When might such “synchronous failure” occur? In mid-2009 the UK government’s chief scientific adviser Sir John Beddington warned that we could expect a ‘perfect storm’ of food, water and energy crises by 2030. However, my own assessment of ‘crisis convergence’ – based on six years of interdisciplinary research poring over thousands of academic studies and industry reports – suggests that “synchronous failure” could arrive as early as 2018 on a business-as-usual model.

The imperative, then, is to work toward facilitating a comprehensive transition to cleaner, renewable sources of energy; while doing our best to downsize our current levels of consumption and increase resilience. As study, after study, after study, after study has proven, the mix of technologies to achieve this transition already exist – a major impasse, of course, is how fast the process of transition could occur. Unfortunately, sheer social, political and technological inertia, if nothing else, could slow the transition process significantly (ecologist Vaclav Smil notes that historically, energy transitions have been a generations-long process). While we may be unable therefore to avoid catastrophic short-falls, these could be ameliorated by focusing efforts to radically reduce fossil fuel consumption through conservation and energy efficiency.

The economic model of an ‘ideal-world’ 100 per cent, post-carbon renewable energy system is still only theoretical, but it is clear that it cannot be based on exponential growth for its own sake. This speaks to a new post-carbon civilization based on greater consciousness of human-embeddedness in our natural environment; of the significance of mutual cooperation rather than self-seeking competition as an evolutionary imperative for species survival; and thus of less-materialistic values oriented around health, freedom, education, and well-being as central to sustainable prosperity.

The 21st century may well signify the end of industrial civilization as-we-know-it – but it also points to the unprecedented opportunity to envision, and work toward, a far more equitable, sustainable and harmonious post-carbon civilization.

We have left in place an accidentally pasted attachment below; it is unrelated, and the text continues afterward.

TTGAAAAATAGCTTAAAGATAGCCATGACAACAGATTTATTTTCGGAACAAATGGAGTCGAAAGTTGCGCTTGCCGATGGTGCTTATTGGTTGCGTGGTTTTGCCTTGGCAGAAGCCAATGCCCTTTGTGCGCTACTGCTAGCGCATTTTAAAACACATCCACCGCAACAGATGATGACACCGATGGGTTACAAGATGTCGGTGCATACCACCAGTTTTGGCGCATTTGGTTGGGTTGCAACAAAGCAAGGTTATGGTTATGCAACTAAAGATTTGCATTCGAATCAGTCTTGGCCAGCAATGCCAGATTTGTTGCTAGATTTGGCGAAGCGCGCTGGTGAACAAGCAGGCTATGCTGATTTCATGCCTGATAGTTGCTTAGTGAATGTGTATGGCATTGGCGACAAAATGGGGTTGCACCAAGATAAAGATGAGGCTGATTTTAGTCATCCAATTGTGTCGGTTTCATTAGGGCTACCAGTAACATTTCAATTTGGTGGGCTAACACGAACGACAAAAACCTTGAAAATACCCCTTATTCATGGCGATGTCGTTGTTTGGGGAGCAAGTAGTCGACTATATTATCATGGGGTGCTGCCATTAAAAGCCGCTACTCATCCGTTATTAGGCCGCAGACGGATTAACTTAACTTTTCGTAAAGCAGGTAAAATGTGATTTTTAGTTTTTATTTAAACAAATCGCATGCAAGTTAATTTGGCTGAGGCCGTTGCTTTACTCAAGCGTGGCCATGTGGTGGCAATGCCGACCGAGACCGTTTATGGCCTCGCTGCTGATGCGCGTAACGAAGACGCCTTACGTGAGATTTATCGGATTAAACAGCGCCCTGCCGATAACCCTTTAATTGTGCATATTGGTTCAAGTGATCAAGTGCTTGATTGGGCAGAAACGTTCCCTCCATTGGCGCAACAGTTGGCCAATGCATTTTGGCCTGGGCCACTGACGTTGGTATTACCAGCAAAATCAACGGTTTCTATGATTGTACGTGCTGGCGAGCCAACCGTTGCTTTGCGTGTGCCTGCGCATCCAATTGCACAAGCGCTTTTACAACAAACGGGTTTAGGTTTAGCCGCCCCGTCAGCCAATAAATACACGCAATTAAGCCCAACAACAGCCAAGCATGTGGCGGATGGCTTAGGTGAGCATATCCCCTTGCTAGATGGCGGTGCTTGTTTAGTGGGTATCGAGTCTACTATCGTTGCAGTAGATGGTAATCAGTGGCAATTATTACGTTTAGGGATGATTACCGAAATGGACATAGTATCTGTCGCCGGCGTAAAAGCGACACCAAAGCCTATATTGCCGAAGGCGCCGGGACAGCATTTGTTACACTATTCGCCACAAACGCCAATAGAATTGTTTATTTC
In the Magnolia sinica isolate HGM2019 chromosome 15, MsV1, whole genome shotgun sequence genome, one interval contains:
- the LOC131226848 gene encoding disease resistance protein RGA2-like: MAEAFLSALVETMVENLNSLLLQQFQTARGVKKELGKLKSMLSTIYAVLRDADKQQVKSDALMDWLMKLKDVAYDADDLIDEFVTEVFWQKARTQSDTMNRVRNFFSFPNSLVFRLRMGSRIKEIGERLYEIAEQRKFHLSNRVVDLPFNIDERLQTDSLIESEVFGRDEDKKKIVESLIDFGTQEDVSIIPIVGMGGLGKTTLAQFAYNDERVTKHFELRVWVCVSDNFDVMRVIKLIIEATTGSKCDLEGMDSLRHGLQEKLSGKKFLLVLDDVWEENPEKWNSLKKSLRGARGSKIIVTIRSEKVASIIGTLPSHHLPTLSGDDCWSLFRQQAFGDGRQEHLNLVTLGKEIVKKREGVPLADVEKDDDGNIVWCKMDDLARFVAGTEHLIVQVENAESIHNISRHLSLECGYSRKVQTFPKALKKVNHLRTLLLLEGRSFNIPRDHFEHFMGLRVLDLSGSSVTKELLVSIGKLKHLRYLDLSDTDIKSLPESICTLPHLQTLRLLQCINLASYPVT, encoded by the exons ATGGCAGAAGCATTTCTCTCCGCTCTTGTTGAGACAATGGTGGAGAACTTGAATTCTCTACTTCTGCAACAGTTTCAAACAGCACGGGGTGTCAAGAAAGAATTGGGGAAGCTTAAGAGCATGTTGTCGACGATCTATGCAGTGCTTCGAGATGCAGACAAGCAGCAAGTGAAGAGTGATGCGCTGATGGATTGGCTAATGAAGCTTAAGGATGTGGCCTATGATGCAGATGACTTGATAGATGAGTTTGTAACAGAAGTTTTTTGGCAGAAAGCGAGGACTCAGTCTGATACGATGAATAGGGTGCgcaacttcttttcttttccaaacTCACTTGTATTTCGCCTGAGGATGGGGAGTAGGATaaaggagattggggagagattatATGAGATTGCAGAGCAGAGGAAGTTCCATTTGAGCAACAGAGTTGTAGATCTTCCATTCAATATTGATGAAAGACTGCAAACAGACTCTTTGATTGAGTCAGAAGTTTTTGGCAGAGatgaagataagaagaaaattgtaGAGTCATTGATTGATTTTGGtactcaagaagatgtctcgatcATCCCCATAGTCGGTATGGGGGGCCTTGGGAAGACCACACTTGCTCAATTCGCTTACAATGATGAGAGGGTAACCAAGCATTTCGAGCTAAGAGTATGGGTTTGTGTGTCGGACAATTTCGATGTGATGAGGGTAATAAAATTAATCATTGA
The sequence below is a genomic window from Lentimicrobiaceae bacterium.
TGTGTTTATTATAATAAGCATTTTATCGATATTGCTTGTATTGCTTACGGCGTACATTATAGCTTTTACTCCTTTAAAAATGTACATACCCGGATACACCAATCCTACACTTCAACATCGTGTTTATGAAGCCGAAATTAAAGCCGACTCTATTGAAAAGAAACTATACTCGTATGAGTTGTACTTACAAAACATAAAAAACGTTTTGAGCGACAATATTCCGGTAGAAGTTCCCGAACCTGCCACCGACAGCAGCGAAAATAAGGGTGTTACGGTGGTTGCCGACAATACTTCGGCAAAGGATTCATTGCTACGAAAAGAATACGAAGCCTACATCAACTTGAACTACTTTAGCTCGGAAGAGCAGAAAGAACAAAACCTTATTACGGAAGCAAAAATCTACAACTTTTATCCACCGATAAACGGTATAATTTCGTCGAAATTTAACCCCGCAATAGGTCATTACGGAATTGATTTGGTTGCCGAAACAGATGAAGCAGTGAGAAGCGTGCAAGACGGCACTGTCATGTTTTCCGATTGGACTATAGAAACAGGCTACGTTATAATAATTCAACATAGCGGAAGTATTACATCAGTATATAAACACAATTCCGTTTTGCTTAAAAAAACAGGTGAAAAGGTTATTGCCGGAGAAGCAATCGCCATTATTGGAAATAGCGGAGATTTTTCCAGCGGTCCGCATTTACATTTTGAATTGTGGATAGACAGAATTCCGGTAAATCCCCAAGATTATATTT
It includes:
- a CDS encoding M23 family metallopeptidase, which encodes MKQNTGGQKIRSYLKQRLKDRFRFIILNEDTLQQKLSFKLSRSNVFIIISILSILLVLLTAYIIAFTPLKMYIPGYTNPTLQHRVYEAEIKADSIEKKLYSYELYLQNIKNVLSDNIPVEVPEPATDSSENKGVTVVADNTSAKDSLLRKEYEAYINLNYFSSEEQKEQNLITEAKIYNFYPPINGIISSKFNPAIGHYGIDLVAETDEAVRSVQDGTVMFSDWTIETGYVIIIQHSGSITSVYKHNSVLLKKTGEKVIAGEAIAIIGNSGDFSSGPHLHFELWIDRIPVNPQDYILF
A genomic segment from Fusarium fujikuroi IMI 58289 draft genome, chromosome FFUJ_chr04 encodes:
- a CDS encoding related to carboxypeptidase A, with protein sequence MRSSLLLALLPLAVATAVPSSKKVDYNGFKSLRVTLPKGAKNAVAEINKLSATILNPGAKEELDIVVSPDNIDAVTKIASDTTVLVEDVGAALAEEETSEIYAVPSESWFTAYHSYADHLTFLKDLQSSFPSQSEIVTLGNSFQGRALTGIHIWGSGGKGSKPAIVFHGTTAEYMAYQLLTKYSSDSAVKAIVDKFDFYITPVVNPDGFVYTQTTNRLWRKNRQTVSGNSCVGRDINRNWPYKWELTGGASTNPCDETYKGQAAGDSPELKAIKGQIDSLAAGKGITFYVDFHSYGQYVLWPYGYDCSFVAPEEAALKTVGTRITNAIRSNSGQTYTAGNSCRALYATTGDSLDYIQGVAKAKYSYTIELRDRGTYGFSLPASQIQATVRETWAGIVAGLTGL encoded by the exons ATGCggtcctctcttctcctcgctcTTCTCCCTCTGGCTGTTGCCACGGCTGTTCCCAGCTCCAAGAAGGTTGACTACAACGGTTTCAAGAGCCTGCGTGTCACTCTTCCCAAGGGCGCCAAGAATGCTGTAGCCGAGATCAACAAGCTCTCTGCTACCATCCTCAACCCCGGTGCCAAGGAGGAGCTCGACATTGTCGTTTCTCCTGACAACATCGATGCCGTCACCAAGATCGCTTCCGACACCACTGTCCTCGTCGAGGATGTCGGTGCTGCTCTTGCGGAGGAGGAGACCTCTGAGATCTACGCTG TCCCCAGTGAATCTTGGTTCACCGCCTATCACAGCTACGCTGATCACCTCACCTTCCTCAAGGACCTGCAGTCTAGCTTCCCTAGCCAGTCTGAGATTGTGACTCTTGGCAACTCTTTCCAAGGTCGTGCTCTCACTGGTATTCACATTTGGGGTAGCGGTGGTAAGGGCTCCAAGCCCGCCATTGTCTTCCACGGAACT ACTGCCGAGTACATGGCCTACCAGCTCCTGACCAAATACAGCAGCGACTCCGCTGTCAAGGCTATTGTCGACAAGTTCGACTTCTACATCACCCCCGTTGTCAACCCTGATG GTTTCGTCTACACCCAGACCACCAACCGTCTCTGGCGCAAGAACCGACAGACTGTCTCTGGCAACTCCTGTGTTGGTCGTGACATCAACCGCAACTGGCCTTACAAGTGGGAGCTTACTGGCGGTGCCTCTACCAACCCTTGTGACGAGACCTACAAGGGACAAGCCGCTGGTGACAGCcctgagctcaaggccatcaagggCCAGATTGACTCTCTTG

1 October 2010

US Sorry for Medical Experiments in Guatemala - Will US Apologize for 60,000 plus Civilian Deaths?

Today's announcement that the US is "sorry" for conducting medical experiments in Guatemala in the 1940s, where prisoners were deliberately infected with sexually transmitted diseases (STDs), is undoubtedly a welcome acknowledgement.

But let's face it. It's a bit rich.

And it begs the question. Will the US come clean, and wholeheartedly apologize, and give reparations, for the tens of thousands of innocent civilians slaughtered by right-wing death squads sponsored by an illegitimate US-installed and sponsored Guatemalan regime?

The 1940s experiments in Guatemala were part of a wider, now well-documented, pattern of US imperial interference that escalated in the context of the 1994 democratic revolution that brought the Arbenz government to power. US official attitudes to the democratization of Guatemala were candidly described in a variety of now declassified internal documents I discuss in this paper.

In 1952, US intelligence noted the rise of “militant advocacy of social reforms and nationalistic policies identified with the Guatemalan revolution of 1944”, resulting in 10 years of democracy - before the US intervened directly to secure strategic interests. “The radical and nationalistic policies” included “the persecution of foreign economic interests, especially the United Fruit Company”, and had won “the support or acquiescence of almost all Guatemalans.” The government had generated “mass support for the present regime”, proceeding “to mobilize the hitherto politically inert peasantry” via agrarian reform and labour organization, undermining the hegemony of large foreign landowners. But democracy was not to be lauded - it was a serious problem: “Guatemalan official propaganda, with its emphasis on conflict between democracy and dictatorship and between national independence and ‘economic imperialism’, is a disturbing factor in the Caribbean area”, the US concluded.